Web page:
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1 2nd February 08:41
ronald_hirsch
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Default 10 step grayscale card with defined RGB values


Photoshop User Magazine had a very good article on color correction in
Photoshop using Taz Tally's 10 step grayscale card, with defined RGB values,
in the Jan-Feb issue.

I'd like to get feedback from anyone who has used his card and approach.

Also, any feedback about availability of calibrated cards would be
appreciated.

Ron Hirsch
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2 2nd February 08:42
john_slate
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Default 10 step grayscale card with defined RGB values


One would think you'd need the Lab values not RGB.
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3 2nd February 08:42
jasonsmith
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Default 10 step grayscale card with defined RGB values


Yup.
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4 3rd February 11:06
ronald_hirsch
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Default 10 step grayscale card with defined RGB values


John,

While normal profiles may use LAB, the article in question uses RGB values.
What I'm attempting to do is get feedback on the process, and locate where I
can get such a card. To get the details, one should probably read the
article, which is not an amateurish presentation. And, Taz Tally is a very
respected source.

My IT-8 card for profiling seems like more card than needed for this use.

Ron Hirsch
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5 3rd February 11:08
jasonsmith
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Default 10 step grayscale card with defined RGB values


ALL profiles reference Lab, while RGB numbers are relegated to a particular monitor profile/setup.

Lab values are universal, RGB can and usually do vary from machine to machine.
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6 4th February 12:09
ronald_hirsch
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Default 10 step grayscale card with defined RGB values


Jason,

I take no issue with what you said. But the procedure in question is not
really a profile per se.

What it does is to make color corrections similar to what the black and
white eyedroppers in Levels and Curves do, except that it's done at 10
levels of grey.

Have you seen the article???

Taz Tally is a Photoshop guru, and his procedure is certainly not whimsy.

Ron
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7 6th February 15:25
jasonsmith
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Default 10 step grayscale card with defined RGB values


I have not seen the article - but to say that RGB values will give you definitive results across the board - across thousands of users and machines is FALSE.

If Taz is really such a guru - he should know that.

Now if he explains WHICH RGB space to be in - then that would be a start.
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8 7th February 17:39
ronald_hirsch
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Default 10 step grayscale card with defined RGB values


Jason,

OK, I'm pretty well convinced, and very surprised that Taz 's article is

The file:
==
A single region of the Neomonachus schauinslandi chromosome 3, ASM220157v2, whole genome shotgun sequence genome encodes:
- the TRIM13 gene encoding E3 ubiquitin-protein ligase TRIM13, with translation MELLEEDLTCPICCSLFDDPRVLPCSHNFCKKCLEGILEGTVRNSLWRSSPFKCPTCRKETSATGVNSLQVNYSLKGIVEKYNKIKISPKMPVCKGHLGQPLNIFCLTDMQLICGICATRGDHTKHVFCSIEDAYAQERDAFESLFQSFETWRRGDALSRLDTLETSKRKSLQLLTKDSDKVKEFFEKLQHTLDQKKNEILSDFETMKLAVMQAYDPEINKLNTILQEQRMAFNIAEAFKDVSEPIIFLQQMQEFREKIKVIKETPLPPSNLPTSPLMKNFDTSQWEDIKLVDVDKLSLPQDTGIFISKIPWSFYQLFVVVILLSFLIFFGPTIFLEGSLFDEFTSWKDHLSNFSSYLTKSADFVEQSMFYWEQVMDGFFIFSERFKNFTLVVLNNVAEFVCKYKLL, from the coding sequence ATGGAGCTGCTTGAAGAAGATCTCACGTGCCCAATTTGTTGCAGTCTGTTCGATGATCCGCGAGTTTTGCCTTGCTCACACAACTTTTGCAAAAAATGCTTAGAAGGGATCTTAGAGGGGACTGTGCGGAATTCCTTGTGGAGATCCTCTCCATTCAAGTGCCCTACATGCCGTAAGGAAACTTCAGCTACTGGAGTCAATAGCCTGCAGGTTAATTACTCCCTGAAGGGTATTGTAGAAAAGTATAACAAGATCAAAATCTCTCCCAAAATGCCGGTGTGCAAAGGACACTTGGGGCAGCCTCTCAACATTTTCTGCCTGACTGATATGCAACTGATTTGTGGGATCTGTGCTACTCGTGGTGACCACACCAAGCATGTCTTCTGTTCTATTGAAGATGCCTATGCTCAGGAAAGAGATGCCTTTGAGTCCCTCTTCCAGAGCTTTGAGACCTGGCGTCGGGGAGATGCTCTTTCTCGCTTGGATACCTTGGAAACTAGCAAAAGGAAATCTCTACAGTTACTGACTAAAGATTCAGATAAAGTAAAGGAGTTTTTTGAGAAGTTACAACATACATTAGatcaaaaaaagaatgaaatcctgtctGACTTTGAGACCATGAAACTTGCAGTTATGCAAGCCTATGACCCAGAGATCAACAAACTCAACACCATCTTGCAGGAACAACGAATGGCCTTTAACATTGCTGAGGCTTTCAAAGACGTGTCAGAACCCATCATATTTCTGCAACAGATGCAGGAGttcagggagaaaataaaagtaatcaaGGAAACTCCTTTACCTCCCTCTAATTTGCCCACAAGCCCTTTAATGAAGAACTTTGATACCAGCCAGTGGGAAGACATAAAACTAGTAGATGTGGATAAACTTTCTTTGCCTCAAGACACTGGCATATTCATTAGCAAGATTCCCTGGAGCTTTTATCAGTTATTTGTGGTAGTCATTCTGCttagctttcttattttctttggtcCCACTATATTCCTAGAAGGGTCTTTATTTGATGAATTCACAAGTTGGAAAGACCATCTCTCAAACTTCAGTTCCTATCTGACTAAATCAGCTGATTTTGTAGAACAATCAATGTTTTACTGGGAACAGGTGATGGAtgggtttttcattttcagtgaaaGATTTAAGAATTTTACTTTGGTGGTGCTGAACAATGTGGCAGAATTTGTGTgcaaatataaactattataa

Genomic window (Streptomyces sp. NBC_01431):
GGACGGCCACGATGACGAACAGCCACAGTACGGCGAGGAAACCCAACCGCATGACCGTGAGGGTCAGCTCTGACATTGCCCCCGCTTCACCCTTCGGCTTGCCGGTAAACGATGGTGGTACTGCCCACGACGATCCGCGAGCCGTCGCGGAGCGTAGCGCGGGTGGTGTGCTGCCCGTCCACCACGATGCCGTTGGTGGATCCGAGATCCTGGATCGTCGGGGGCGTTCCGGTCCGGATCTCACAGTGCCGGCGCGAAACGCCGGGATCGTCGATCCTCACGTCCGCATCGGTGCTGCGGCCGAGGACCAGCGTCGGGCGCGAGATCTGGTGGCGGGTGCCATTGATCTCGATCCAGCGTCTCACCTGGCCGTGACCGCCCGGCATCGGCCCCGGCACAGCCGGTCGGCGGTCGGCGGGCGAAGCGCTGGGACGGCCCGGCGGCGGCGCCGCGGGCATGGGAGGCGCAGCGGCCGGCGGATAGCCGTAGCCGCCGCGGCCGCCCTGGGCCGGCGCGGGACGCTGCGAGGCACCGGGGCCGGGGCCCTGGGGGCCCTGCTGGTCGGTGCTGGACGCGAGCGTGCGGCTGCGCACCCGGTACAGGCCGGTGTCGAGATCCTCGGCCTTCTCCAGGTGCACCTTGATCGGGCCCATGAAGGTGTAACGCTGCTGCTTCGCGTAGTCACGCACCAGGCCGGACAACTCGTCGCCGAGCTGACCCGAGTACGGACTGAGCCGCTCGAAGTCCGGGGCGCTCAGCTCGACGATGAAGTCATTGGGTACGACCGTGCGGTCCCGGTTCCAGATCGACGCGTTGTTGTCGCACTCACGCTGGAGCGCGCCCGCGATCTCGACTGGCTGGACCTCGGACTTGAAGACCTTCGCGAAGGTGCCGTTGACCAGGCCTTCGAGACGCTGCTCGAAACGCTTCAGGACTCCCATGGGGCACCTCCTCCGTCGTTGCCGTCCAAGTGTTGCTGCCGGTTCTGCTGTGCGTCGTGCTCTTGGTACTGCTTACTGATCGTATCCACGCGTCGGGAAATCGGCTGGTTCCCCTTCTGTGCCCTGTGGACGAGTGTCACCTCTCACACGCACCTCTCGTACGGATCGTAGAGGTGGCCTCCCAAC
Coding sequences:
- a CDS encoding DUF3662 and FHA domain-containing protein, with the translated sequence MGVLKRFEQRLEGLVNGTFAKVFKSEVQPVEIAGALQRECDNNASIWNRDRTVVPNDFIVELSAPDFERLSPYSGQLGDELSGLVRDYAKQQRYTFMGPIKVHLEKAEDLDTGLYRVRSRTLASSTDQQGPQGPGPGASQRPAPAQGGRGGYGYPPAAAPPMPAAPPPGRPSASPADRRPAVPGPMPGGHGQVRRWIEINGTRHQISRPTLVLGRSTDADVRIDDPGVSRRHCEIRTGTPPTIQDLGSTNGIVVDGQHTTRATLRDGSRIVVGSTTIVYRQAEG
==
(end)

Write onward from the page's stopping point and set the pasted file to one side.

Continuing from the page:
what it is. He also sells his calibrated greyscale card, and book.

From what I've also gathered in other text, Lab is the way to go. So, I'll
give that a whirl.

I have an IT-8 card with a file having all the values, and Gernot Hoffman
was kind enough to send me some values in January for the card.

Ron
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9 7th February 17:39
ronald_hirsch
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Default 10 step grayscale card with defined RGB values


Jason,

I just noted that I had a reply from Gernot Hoffman in my thread of January
8th, entitled "10 step grayscale target". Gernot gave me Lab values for his
IT-8 target, and I realized that I have the values for mine in the file that
I got from Wolf Faust when I bought the IT-8 target from him last year.

So, I'm going to run a test photo session, using the IT-8 target. And then,
using my Lab values, run a correction process to confirm that this will
indeed do a good job at correcting things.

If this does indeed do what I want, I'll look into using actions as much as
possible to speed up the process.

QUESTION - Lets' assume that I have an IT-8 image in one of numeruos images,
all taken with the same lighting setup. What is the easiest way to apply the
correction involved to other images.? I have tried using the new color
matching process in CS, but I didn't think it did that good a job.

I would appreciate it if you would read the message I posted to Gernot today
in the referenced thread, and offer any suggestions you can.

I didn't want to post it again in this thread, as I'd be chastised for doing
that <G>.

Thanks again

Ron Hirsch
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10 7th February 17:39
gernot_hoffmann
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Default 10 step grayscale card with defined RGB values


Ronald,

on page 6 of this updated doc is a 100 patch gray chart with sRGB and CIELab
numbers:
<http://www.fho-emden.de/~hoffmann/a3gencolortest.pdf>

One can see by PhS, using working space sRGB, that the RGB values are accurate
within +-0.5 unit of 0..255
sRGB is a "calibrated RGB space" - the RGB numbers are functions of LAB values,
only affected by rounding.

This gray chart can be used for adjusting printers by curves and of course for testing
the gray balance of calibrated printers.

Best regards --Gernot Hoffmann
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